T Nation

Better Grip Strength, More Tension


#1

I make it a point every time I train to get the most out of all my muscles...one thing I have found value with muscle activation is adding the grip4orce grips. It's a know fact that increasing tension in the hands also increases more muscle activation.

I've taken my grip strength serious from incorporating grippers, from rice bucket in the evening to whatever I can to increase my strength in my hands which in return will allow me to create more tension throughout my training in the gym. Tension=Force-the tenser your muscles are, the more strength you display. By Pavel


#2

bump


#3

an overly strong grip can cause your forearms/arms to take over movements as well

grip is invaluable for powerlifters but can work against you in bodybuilding


#4

Thats bullshit, the stronger your grip, the more weight you can handle and the bigger the other muscles in the arms will get, if your forearms are stong, your bicepts and tries will benifit, so will all the other muscles you need arms to do.


#5

ever hear of people using hooks for back work?


#6

I disagree. The benefits far outweigh your perceived drawbacks.

You can train yourself to not let your forearms take over.

I think the OP is right on the money. Maybe an oversimplification, but the general point is accurate I think.


#7

I also see people wearing a belt during pull ups. What's your point. SOme people do stupid shit.

Also, how many people DONT use hooks. Id say 99.99%.

If you dont know how to isolate your lats the problem is in your brain, not that your forearms are TOO strong.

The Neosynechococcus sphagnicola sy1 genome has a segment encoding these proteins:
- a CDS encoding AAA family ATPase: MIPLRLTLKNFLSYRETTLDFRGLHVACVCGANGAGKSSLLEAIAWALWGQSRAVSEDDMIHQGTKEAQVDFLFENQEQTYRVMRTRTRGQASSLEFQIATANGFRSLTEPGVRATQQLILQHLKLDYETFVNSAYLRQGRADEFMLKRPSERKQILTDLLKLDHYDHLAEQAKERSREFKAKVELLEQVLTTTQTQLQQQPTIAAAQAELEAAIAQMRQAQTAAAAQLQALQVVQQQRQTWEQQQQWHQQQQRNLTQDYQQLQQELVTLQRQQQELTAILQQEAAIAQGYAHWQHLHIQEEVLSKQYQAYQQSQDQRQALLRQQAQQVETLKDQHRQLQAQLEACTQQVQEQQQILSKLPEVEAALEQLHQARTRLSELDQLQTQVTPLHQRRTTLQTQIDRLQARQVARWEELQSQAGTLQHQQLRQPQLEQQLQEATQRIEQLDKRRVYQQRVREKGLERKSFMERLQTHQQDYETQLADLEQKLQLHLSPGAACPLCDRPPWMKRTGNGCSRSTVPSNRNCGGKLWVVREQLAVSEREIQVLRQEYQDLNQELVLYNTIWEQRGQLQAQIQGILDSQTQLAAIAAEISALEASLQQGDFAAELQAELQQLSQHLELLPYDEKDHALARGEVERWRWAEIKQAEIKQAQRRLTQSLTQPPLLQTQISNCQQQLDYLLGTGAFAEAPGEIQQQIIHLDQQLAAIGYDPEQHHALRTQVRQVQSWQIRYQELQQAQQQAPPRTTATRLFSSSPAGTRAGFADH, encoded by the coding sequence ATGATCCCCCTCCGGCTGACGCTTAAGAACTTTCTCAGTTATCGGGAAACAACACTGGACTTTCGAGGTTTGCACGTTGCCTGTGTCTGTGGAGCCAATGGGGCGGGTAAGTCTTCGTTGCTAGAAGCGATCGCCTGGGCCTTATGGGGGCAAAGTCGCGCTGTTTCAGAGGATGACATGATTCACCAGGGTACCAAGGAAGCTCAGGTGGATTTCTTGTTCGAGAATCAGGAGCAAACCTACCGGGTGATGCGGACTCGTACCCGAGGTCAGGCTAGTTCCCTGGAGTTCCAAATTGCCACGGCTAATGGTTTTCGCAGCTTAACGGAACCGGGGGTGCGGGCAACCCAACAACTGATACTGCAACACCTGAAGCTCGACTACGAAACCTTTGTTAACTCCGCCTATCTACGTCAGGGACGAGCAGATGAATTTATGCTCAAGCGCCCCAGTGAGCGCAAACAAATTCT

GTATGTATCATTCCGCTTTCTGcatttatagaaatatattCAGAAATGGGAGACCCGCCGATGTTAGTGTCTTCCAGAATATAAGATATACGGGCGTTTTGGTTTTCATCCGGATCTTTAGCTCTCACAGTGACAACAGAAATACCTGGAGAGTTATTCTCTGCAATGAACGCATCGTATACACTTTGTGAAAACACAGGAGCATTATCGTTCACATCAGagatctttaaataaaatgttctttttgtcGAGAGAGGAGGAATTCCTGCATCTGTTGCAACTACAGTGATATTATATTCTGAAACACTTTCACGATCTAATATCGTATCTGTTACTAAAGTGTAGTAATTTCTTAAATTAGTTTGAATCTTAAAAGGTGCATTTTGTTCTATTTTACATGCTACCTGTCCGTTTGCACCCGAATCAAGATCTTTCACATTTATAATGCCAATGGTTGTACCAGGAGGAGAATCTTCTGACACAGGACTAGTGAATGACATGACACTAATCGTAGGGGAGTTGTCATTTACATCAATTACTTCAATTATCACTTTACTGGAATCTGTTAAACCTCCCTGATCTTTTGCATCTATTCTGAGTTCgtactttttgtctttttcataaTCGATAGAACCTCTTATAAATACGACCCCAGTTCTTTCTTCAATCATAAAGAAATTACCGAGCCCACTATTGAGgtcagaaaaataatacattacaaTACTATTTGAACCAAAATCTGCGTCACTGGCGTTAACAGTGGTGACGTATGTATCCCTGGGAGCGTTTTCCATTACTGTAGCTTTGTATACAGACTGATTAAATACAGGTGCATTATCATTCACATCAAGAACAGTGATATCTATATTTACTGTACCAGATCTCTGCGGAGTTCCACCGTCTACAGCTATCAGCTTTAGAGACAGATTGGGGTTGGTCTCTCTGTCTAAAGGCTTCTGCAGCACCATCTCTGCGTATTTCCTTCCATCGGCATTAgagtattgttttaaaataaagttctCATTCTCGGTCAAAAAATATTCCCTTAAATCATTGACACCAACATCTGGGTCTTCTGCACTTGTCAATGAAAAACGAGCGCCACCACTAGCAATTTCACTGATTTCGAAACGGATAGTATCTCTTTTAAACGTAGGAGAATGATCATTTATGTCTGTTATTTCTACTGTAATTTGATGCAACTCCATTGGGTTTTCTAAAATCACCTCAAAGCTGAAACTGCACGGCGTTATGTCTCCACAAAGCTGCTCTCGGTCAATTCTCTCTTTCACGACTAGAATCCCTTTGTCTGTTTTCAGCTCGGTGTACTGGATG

Strength in a specific muscle =/= mind muscle connection. You are correlating the two when a correlation doesnt exist.

Natural dominance of a muscle group also is not the result of that muscle being too strong. In fact, I believe the opposite is true. You notice strength imbalances because your brain is better at recruiting those muscles, leading to faster progress. The strength comes AFTER existence of a muscle imbalance. Imbalances are inherent is what Im trying to say.


#8

This is along the same line so Ill post it here.

Not using straps for any movement where the elbow bends has been the best thing for my forearms and grip strength. Engaging all of the forearm muscles by squeezing the bar AND engaging the rest of them by bending the elbow is, IMO, the most efficient way to get big forearms. Chalk is necessary to apply maximum grip force.

(Isometric grip strength during deadlifts and anything else that the elbow doesnt bend seems to have less impact on forearm growth. Using straps during the heaviest deadlifts sets is a good tool to enhance progress, IMO. Especially if you prefer double overhand grip)


#9

I've never ever heard (until now) that a strong grip can 'work against you' in bodybuilding. A strong grip is essential for many exercises bodybuilders do.


#10

Very good post Bonez. Clear, concise, and absolutely spot on. You know your shit.


#11

@bonez

all good points and i, for the most part, agree. shoulda been more clear

i never could get a good back work out just pulling away. forearms and bi's always got sore but hardly back. once i dropped the weight pretty low (and forearms were less tense) i started feeling my back better and upper back had noticeable size gain